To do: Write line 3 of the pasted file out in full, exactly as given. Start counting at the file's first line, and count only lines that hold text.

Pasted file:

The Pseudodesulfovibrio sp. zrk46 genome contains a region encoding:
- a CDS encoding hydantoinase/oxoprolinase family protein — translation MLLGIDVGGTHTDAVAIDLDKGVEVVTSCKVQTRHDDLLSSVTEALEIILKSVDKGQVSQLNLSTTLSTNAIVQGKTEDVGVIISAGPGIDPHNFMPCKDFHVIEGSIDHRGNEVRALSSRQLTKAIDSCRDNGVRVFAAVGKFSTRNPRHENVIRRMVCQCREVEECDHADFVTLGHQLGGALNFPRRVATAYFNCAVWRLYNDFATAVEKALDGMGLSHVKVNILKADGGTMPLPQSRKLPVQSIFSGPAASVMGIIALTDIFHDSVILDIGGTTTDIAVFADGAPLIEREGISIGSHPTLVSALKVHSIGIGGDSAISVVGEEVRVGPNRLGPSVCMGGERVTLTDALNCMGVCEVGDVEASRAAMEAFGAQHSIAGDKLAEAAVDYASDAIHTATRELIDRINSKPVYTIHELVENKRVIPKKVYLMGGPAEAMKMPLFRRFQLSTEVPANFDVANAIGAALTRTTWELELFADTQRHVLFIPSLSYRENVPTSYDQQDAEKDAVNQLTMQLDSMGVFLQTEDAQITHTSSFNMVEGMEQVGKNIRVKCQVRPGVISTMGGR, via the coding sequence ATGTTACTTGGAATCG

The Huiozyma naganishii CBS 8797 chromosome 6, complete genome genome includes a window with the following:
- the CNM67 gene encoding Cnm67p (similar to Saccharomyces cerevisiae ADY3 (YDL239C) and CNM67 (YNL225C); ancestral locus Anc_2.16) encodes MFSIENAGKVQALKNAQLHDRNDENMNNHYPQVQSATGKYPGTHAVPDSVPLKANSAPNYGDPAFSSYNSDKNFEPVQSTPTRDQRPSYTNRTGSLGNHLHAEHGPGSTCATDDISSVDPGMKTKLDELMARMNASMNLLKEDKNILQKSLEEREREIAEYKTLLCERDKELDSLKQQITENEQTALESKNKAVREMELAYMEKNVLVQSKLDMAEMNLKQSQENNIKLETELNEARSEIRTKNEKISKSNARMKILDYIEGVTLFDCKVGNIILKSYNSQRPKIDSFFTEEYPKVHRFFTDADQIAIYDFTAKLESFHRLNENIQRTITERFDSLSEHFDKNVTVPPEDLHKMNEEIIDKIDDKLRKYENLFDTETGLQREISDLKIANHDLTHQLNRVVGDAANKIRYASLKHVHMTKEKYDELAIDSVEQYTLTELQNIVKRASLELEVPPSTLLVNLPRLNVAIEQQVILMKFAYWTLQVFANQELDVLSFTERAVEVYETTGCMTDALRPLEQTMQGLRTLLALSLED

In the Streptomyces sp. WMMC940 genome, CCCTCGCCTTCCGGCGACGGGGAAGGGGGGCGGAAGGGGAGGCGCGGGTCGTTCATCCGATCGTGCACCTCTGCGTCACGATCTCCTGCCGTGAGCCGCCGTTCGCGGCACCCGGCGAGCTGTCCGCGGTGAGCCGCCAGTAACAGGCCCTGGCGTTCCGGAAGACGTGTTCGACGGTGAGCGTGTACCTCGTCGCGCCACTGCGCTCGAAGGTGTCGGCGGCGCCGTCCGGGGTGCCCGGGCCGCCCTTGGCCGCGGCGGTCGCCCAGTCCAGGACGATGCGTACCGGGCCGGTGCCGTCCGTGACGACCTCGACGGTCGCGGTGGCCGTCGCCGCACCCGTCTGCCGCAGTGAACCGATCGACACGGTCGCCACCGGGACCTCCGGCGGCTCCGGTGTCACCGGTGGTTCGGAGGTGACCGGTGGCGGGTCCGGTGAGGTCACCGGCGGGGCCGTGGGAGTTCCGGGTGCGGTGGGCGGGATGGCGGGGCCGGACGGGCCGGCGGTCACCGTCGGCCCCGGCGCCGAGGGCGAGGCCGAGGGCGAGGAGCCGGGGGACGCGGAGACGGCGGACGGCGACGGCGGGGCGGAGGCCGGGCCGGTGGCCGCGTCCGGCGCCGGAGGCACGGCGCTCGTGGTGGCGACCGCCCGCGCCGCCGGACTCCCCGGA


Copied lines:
The Huiozyma naganishii CBS 8797 chromosome 6, complete genome genome includes a window with the following: